Oldham County History 1922
Oldham County History Written in 1922
Oldham County. About three-fourths of the entire area of Oldham County was set aside and granted as a portion of the 3,000,000 acres given to the syndicate of capitalists who furnished the money for the building of the state capitol at Austin. As late as ten years ago it was stated that three-fifths of the county was held in immense pastures, and the process of breaking up the large ranch holdings into farms has gone forward more slowly in Oldham County than in many other sections of Northwest Texas. For this reason, largely, the county, though in area one of the largest, has a very meager population, farming is practiced in only a limited way, and the agricultural settler has made less inroad against the ranchers than in other parts of the Panhandle. On account of these general conditions, the amount of "improved land" at the last census was only about 12,600 acres, and in 1900 the census reported about 11,500 acres of such land. The number of farms increased from 23 to 87 between 1900 and 1910. The total area of the county is 987,520 acres, of which 513,855 acres were occupied in farms and ranches in 1910. As a stock range Oldham County has furnished immense numbers of cattle and other live stock to the Texas aggregate. More than thirty years ago the number of cattle was reported at about 33,000 and about 25,000 sheep. The last enumeration showed 43,005 cattle and 1,595 horses and mules. The limited acreage in crops is indicated by the report for 1909, showing 2,709 acres in hay and forage crops, 1,401 acres in wheat, and 693 acres in kafir corn and milo maize. In 1882 the assessed value of taxable property in the county was $443,875, of which more than three-fourths was represented by live stock ; in 1903 the property valuation was $900,247; in 1913, $3,616,758; and in 1920, $4,126,876, indicating that the greatest progress economically has been made within the last 10 or 15 years.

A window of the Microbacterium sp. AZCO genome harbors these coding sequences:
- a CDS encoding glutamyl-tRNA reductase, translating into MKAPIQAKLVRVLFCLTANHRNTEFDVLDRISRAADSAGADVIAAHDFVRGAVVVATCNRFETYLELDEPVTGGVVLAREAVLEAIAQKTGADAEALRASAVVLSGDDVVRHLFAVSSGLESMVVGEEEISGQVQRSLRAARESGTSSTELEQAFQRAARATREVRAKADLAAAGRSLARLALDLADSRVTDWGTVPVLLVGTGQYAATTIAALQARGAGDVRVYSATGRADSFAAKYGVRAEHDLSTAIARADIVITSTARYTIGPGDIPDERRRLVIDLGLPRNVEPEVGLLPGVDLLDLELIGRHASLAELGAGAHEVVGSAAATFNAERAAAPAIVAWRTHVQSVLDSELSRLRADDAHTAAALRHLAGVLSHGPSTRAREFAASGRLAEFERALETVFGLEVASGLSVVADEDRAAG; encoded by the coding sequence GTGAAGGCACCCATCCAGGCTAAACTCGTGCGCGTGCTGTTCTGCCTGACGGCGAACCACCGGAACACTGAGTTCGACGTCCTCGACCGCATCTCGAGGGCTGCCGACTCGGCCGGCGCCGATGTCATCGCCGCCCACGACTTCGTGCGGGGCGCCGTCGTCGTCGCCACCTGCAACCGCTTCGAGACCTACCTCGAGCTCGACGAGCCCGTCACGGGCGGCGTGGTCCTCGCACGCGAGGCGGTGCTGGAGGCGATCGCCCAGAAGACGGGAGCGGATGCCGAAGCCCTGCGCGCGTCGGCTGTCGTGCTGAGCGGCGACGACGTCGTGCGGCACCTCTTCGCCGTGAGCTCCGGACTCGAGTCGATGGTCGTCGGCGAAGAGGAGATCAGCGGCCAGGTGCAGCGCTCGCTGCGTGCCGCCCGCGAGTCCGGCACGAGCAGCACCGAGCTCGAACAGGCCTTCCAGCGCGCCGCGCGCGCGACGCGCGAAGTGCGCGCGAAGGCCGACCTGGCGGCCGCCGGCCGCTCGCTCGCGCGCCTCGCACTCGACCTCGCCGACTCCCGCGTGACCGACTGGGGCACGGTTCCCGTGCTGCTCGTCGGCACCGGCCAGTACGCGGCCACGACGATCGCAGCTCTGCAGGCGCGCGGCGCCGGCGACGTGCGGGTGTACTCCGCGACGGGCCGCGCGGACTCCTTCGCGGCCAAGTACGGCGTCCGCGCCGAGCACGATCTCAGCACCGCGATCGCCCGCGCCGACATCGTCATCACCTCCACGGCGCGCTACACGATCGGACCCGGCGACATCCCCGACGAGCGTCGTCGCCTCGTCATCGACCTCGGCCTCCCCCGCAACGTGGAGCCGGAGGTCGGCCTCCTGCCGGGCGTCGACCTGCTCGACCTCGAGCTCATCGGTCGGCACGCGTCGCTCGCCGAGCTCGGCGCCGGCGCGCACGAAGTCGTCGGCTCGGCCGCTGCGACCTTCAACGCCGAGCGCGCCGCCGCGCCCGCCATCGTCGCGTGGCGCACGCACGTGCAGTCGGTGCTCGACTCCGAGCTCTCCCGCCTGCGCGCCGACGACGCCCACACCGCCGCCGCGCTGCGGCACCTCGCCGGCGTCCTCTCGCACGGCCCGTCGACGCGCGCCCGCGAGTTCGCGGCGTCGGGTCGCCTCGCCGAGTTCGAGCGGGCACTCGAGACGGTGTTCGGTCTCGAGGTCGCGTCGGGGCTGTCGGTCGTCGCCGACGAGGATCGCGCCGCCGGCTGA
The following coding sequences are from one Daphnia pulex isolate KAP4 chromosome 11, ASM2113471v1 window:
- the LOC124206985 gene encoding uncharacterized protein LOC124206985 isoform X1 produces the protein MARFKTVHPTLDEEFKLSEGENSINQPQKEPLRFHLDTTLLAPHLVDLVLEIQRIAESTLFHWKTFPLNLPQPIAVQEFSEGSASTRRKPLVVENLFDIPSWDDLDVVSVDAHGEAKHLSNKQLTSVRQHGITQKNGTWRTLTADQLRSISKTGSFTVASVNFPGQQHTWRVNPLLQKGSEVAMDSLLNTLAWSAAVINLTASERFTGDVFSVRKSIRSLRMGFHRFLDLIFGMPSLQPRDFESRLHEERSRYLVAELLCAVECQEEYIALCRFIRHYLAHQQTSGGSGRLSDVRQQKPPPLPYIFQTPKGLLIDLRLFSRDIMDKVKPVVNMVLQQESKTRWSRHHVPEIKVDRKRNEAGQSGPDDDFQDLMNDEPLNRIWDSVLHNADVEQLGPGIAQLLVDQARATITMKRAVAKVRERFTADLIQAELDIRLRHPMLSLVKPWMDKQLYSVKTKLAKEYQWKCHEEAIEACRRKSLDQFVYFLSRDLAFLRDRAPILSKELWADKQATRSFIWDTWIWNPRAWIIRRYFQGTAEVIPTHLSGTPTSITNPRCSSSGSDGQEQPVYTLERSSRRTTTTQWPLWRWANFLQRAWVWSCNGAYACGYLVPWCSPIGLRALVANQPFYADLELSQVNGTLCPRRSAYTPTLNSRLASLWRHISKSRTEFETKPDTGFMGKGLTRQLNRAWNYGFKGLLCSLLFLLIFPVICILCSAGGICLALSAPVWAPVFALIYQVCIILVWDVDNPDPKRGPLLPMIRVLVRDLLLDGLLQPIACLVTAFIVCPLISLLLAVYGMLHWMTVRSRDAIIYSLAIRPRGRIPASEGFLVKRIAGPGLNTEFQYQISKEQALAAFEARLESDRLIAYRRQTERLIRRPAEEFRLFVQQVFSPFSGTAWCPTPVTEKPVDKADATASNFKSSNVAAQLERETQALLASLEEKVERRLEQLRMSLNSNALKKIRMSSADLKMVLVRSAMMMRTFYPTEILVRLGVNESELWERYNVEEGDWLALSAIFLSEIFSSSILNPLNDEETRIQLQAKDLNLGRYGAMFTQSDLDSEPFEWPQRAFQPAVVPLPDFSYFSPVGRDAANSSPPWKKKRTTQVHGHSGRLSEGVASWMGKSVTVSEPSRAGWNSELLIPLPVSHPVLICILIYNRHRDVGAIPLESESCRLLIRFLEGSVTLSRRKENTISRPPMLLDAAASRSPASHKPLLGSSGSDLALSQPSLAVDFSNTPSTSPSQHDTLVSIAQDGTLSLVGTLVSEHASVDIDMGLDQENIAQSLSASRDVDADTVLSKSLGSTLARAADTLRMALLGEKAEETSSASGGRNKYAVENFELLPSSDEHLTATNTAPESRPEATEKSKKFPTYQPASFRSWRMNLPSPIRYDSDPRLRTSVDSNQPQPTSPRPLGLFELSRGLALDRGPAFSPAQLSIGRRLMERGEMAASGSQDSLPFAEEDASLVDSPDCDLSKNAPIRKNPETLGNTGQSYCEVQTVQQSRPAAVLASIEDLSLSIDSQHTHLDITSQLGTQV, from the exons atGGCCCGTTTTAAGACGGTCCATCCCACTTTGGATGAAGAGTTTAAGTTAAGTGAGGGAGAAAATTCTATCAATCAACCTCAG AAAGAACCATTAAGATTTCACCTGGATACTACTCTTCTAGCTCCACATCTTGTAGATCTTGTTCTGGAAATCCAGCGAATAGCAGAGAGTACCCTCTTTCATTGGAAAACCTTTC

Oldham had one of the first county organizations in the Panhandle. a local government having been organized, with Tascosa as the county seat, in December, 1880. The population of the county at the Federal census of that year was 287, and at the election in the fall of the same year 187 votes were polled, which indicates that practically all the residents were males and of voting age and other qualifications. At the census of 1890 the county had a population of 270, a decrease ; in 1900, 349; in 1910, 812, and in 1920, 709. After the construction of the Fort Worth & Denver City Railway across the northern corner of the county in 1888, a railway station was established called Tascosa, but was several miles from the county seat town of Tascosa, which was on the north side of the Canadian River. During the present century the Rock Island Railroad was constructed across the southern border of the county. There are several other towns besides the county seat, including Adrian, Vega and Wildorado.
During the years before the railroad came Tascosa was one of the most notorious towns in Texas, a supply point for the various cattle outfits operating in the Panhandle, and a center for periodical revelry and dissipation for the cowboys. Among all the old-timers who followed the trail across the Panhandle during the '70s and '80s Tascosa has associations so as to classify it with such larger and more notorious cattle towns as Fort Dodge, Abilene and Fort Worth. - History of Texas, 1922, by W. Barrett Travis.